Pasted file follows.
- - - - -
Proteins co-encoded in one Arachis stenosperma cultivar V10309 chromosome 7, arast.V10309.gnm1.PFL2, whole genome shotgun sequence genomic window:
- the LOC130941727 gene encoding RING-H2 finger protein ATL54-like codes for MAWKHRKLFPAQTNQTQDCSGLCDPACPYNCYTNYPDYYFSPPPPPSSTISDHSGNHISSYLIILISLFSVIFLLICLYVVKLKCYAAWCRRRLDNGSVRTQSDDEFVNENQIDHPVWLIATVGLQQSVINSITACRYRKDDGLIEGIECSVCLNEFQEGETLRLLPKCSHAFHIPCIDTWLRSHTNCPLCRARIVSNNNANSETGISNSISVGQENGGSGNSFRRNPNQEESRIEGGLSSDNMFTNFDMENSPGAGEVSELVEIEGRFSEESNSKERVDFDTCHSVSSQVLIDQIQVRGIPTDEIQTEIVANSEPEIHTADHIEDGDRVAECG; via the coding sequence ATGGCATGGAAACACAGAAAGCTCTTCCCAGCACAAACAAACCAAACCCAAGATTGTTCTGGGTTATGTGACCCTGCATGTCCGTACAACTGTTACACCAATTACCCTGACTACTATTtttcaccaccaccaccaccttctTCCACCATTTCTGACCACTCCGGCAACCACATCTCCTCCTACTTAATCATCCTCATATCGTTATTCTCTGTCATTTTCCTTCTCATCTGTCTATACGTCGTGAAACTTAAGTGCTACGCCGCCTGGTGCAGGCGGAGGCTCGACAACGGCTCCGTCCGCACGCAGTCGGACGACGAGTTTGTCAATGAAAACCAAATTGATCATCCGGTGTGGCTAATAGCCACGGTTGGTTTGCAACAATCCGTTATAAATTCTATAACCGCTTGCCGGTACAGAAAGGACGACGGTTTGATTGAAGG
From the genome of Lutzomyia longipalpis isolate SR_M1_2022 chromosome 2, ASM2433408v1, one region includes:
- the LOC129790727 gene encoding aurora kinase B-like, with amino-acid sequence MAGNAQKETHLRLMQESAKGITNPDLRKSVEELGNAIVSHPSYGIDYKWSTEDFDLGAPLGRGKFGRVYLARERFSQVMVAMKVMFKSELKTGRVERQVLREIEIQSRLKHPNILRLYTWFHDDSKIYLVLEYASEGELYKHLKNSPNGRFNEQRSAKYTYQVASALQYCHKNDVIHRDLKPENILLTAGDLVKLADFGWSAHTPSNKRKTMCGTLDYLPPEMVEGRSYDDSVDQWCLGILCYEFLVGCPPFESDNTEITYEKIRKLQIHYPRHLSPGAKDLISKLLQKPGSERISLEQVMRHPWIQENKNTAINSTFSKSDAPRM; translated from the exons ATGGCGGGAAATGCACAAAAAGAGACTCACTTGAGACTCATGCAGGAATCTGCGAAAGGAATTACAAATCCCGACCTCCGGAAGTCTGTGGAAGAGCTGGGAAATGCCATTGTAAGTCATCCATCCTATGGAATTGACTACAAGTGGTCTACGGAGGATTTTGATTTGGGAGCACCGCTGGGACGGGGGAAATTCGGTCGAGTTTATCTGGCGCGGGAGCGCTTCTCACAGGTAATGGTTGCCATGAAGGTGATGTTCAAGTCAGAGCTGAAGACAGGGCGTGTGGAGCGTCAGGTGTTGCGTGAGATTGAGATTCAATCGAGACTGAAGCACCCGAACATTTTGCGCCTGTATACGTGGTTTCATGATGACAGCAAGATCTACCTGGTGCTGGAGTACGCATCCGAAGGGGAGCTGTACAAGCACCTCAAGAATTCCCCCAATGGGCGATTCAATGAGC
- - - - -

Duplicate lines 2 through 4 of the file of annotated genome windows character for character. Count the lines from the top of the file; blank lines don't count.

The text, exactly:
- the LOC130941727 gene encoding RING-H2 finger protein ATL54-like codes for MAWKHRKLFPAQTNQTQDCSGLCDPACPYNCYTNYPDYYFSPPPPPSSTISDHSGNHISSYLIILISLFSVIFLLICLYVVKLKCYAAWCRRRLDNGSVRTQSDDEFVNENQIDHPVWLIATVGLQQSVINSITACRYRKDDGLIEGIECSVCLNEFQEGETLRLLPKCSHAFHIPCIDTWLRSHTNCPLCRARIVSNNNANSETGISNSISVGQENGGSGNSFRRNPNQEESRIEGGLSSDNMFTNFDMENSPGAGEVSELVEIEGRFSEESNSKERVDFDTCHSVSSQVLIDQIQVRGIPTDEIQTEIVANSEPEIHTADHIEDGDRVAECG; via the coding sequence ATGGCATGGAAACACAGAAAGCTCTTCCCAGCACAAACAAACCAAACCCAAGATTGTTCTGGGTTATGTGACCCTGCATGTCCGTACAACTGTTACACCAATTACCCTGACTACTATTtttcaccaccaccaccaccttctTCCACCATTTCTGACCACTCCGGCAACCACATCTCCTCCTACTTAATCATCCTCATATCGTTATTCTCTGTCATTTTCCTTCTCATCTGTCTATACGTCGTGAAACTTAAGTGCTACGCCGCCTGGTGCAGGCGGAGGCTCGACAACGGCTCCGTCCGCACGCAGTCGGACGACGAGTTTGTCAATGAAAACCAAATTGATCATCCGGTGTGGCTAATAGCCACGGTTGGTTTGCAACAATCCGTTATAAATTCTATAACCGCTTGCCGGTACAGAAAGGACGACGGTTTGATTGAAGG
From the genome of Lutzomyia longipalpis isolate SR_M1_2022 chromosome 2, ASM2433408v1, one region includes:
- the LOC129790727 gene encoding aurora kinase B-like, with amino-acid sequence MAGNAQKETHLRLMQESAKGITNPDLRKSVEELGNAIVSHPSYGIDYKWSTEDFDLGAPLGRGKFGRVYLARERFSQVMVAMKVMFKSELKTGRVERQVLREIEIQSRLKHPNILRLYTWFHDDSKIYLVLEYASEGELYKHLKNSPNGRFNEQRSAKYTYQVASALQYCHKNDVIHRDLKPENILLTAGDLVKLADFGWSAHTPSNKRKTMCGTLDYLPPEMVEGRSYDDSVDQWCLGILCYEFLVGCPPFESDNTEITYEKIRKLQIHYPRHLSPGAKDLISKLLQKPGSERISLEQVMRHPWIQENKNTAINSTFSKSDAPRM; translated from the exons ATGGCGGGAAATGCACAAAAAGAGACTCACTTGAGACTCATGCAGGAATCTGCGAAAGGAATTACAAATCCCGACCTCCGGAAGTCTGTGGAAGAGCTGGGAAATGCCATTGTAAGTCATCCATCCTATGGAATTGACTACAAGTGGTCTACGGAGGATTTTGATTTGGGAGCACCGCTGGGACGGGGGAAATTCGGTCGAGTTTATCTGGCGCGGGAGCGCTTCTCACAGGTAATGGTTGCCATGAAGGTGATGTTCAAGTCAGAGCTGAAGACAGGGCGTGTGGAGCGTCAGGTGTTGCGTGAGATTGAGATTCAATCGAGACTGAAGCACCCGAACATTTTGCGCCTGTATACGTGGTTTCATGATGACAGCAAGATCTACCTGGTGCTGGAGTACGCATCCGAAGGGGAGCTGTACAAGCACCTCAAGAATTCCCCCAATGGGCGATTCAATGAGC